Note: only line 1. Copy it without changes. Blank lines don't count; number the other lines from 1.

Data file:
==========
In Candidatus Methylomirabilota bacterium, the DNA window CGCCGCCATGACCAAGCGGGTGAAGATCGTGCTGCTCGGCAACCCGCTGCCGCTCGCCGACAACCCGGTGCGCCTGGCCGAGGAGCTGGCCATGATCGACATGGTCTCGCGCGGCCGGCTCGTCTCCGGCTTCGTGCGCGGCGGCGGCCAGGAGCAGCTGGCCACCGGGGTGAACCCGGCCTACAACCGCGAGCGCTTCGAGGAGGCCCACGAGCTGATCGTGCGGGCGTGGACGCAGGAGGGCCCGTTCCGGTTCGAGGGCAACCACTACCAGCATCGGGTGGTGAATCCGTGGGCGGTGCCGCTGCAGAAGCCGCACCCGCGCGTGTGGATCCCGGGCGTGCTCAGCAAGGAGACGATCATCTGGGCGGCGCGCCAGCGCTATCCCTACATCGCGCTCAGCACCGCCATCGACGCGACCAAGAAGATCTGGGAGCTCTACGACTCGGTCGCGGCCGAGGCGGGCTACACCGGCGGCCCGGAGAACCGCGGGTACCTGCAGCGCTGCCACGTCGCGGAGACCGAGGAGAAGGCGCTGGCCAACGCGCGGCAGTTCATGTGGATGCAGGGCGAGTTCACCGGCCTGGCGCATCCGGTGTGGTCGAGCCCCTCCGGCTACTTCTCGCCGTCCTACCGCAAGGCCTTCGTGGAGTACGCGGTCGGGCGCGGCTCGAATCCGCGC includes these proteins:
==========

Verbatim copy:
In Candidatus Methylomirabilota bacterium, the DNA window CGCCGCCATGACCAAGCGGGTGAAGATCGTGCTGCTCGGCAACCCGCTGCCGCTCGCCGACAACCCGGTGCGCCTGGCCGAGGAGCTGGCCATGATCGACATGGTCTCGCGCGGCCGGCTCGTCTCCGGCTTCGTGCGCGGCGGCGGCCAGGAGCAGCTGGCCACCGGGGTGAACCCGGCCTACAACCGCGAGCGCTTCGAGGAGGCCCACGAGCTGATCGTGCGGGCGTGGACGCAGGAGGGCCCGTTCCGGTTCGAGGGCAACCACTACCAGCATCGGGTGGTGAATCCGTGGGCGGTGCCGCTGCAGAAGCCGCACCCGCGCGTGTGGATCCCGGGCGTGCTCAGCAAGGAGACGATCATCTGGGCGGCGCGCCAGCGCTATCCCTACATCGCGCTCAGCACCGCCATCGACGCGACCAAGAAGATCTGGGAGCTCTACGACTCGGTCGCGGCCGAGGCGGGCTACACCGGCGGCCCGGAGAACCGCGGGTACCTGCAGCGCTGCCACGTCGCGGAGACCGAGGAGAAGGCGCTGGCCAACGCGCGGCAGTTCATGTGGATGCAGGGCGAGTTCACCGGCCTGGCGCATCCGGTGTGGTCGAGCCCCTCCGGCTACTTCTCGCCGTCCTACCGCAAGGCCTTCGTGGAGTACGCGGTCGGGCGCGGCTCGAATCCGCGC includes these proteins: